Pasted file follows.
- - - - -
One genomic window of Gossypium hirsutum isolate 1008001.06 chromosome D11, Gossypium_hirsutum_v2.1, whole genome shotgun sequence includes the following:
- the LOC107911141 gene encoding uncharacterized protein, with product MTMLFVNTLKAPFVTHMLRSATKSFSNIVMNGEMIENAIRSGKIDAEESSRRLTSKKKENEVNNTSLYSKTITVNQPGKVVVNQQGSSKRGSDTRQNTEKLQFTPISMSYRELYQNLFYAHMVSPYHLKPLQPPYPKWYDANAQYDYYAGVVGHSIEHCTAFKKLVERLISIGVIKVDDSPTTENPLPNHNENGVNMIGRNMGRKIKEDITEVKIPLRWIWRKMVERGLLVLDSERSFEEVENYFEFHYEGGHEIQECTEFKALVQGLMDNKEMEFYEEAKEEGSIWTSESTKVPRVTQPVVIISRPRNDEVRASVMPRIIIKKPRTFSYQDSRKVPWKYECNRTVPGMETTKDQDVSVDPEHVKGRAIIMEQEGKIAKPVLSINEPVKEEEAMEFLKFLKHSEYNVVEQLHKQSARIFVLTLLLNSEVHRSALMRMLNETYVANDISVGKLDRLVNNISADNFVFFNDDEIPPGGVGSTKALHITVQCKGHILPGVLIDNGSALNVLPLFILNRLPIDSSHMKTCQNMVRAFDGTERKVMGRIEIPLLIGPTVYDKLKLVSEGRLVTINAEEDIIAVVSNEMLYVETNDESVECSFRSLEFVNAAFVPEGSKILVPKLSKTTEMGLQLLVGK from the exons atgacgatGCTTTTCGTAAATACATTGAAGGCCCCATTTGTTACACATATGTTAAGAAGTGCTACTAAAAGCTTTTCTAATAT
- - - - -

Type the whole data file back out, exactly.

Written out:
One genomic window of Gossypium hirsutum isolate 1008001.06 chromosome D11, Gossypium_hirsutum_v2.1, whole genome shotgun sequence includes the following:
- the LOC107911141 gene encoding uncharacterized protein, with product MTMLFVNTLKAPFVTHMLRSATKSFSNIVMNGEMIENAIRSGKIDAEESSRRLTSKKKENEVNNTSLYSKTITVNQPGKVVVNQQGSSKRGSDTRQNTEKLQFTPISMSYRELYQNLFYAHMVSPYHLKPLQPPYPKWYDANAQYDYYAGVVGHSIEHCTAFKKLVERLISIGVIKVDDSPTTENPLPNHNENGVNMIGRNMGRKIKEDITEVKIPLRWIWRKMVERGLLVLDSERSFEEVENYFEFHYEGGHEIQECTEFKALVQGLMDNKEMEFYEEAKEEGSIWTSESTKVPRVTQPVVIISRPRNDEVRASVMPRIIIKKPRTFSYQDSRKVPWKYECNRTVPGMETTKDQDVSVDPEHVKGRAIIMEQEGKIAKPVLSINEPVKEEEAMEFLKFLKHSEYNVVEQLHKQSARIFVLTLLLNSEVHRSALMRMLNETYVANDISVGKLDRLVNNISADNFVFFNDDEIPPGGVGSTKALHITVQCKGHILPGVLIDNGSALNVLPLFILNRLPIDSSHMKTCQNMVRAFDGTERKVMGRIEIPLLIGPTVYDKLKLVSEGRLVTINAEEDIIAVVSNEMLYVETNDESVECSFRSLEFVNAAFVPEGSKILVPKLSKTTEMGLQLLVGK from the exons atgacgatGCTTTTCGTAAATACATTGAAGGCCCCATTTGTTACACATATGTTAAGAAGTGCTACTAAAAGCTTTTCTAATAT